I object. "Don't swim" is something I can say to a person, you. Of course I could be addressing more than one person. But addressing only "you" won't make me specify I am talking to you. As long as I use the correct form.
If I understand you, you are talking about imperative. In Spanish imperative for "you" is "No nades". "No nadas" is present.
I think you're totally right. Thanks for clarifying. I was talking about imperative and this is just a funny sentence. Thank you!
I typed "no swimming" and got it wrong. I wasn't thinking when I typed it. So, this question was a tad tricky in my opinion. And, thank you, caiser for clarifying the imperative because when I got it wrong, i did wonder how I would tell someone to not swim.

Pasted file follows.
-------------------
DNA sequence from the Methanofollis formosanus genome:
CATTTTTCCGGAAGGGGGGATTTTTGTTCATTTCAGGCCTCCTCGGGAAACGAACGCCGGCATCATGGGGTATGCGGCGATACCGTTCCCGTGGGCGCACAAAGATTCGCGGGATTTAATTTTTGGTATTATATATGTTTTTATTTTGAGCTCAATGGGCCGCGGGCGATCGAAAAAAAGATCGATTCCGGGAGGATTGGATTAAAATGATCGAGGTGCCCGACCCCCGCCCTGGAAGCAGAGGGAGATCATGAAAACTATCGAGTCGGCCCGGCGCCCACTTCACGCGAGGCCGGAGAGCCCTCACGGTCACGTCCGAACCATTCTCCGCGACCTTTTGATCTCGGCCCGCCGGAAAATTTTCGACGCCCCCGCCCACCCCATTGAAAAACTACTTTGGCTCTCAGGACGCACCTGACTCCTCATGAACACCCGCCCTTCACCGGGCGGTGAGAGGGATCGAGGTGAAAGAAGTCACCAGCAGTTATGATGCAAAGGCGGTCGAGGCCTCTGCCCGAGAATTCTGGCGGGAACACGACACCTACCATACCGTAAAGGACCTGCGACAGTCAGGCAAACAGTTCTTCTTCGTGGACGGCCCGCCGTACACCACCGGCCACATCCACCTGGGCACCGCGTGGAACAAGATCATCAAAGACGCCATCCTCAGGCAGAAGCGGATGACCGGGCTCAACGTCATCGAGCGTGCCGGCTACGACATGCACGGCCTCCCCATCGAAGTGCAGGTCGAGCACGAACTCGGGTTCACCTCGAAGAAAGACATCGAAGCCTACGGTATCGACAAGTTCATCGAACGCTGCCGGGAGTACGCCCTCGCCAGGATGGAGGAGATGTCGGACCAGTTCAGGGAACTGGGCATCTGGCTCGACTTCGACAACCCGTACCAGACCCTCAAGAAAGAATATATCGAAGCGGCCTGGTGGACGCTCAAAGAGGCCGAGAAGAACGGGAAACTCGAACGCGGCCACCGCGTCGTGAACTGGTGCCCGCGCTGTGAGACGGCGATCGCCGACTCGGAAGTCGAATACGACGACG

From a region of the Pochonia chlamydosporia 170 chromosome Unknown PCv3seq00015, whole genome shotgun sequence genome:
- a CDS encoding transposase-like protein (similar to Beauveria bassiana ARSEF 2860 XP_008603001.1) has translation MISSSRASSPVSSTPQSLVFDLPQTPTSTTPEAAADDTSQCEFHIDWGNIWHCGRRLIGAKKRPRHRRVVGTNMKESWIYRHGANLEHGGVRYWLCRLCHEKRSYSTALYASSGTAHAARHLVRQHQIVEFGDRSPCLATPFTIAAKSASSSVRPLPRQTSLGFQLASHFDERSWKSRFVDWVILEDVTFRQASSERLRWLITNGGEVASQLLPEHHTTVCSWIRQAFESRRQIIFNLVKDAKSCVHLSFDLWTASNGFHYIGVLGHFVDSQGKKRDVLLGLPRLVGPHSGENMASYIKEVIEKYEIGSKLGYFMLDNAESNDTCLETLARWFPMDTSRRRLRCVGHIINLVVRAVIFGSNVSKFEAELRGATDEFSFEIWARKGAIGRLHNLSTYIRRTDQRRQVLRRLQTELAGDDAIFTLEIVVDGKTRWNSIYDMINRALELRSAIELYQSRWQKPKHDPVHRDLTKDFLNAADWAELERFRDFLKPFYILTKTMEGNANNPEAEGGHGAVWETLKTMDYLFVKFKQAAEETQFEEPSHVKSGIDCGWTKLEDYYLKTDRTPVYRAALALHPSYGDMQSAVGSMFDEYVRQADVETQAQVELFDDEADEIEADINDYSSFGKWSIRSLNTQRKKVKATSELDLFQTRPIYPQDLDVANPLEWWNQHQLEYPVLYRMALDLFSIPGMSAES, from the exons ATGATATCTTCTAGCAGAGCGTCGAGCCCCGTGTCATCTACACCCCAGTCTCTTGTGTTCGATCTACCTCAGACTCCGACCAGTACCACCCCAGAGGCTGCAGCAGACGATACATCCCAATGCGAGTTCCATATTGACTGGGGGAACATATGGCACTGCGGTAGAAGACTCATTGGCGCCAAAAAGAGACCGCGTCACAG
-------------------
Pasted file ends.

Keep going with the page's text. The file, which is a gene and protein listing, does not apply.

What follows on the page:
nothing is nada, an unchanging word. Therefore, 'nadas' cannot be nothing.
do not swim can be translated in two ways:
a) As an imperative. Negative Imperatives in Spanish use special tenses that do not exist in English. Now it is not the time to see that, but the translations are:
- No nades [tú]
- No nadéis [vosotros]
- No nade [usted]
- No naden [ustedes]
b) As a general prohibition, such as signals or rules. Then, the infinitive form of the verb has to be used: No nadar
Hope this helps
no nadas can be translated do not swim (non-command version). cost me a corazón
Sure, but if I were to translate it verbatim to english it reads "not swim" No sign in the english world would say that. Henceforth the beginners confusion on here. Everyone since basic spanish knows nada as nothing. Nadas to someone who doesnt know spanish is nothing with an s... It should have been introduced the word as "No Nade" "Do not swim"
And still no world on what spanish dialect this program is teaching.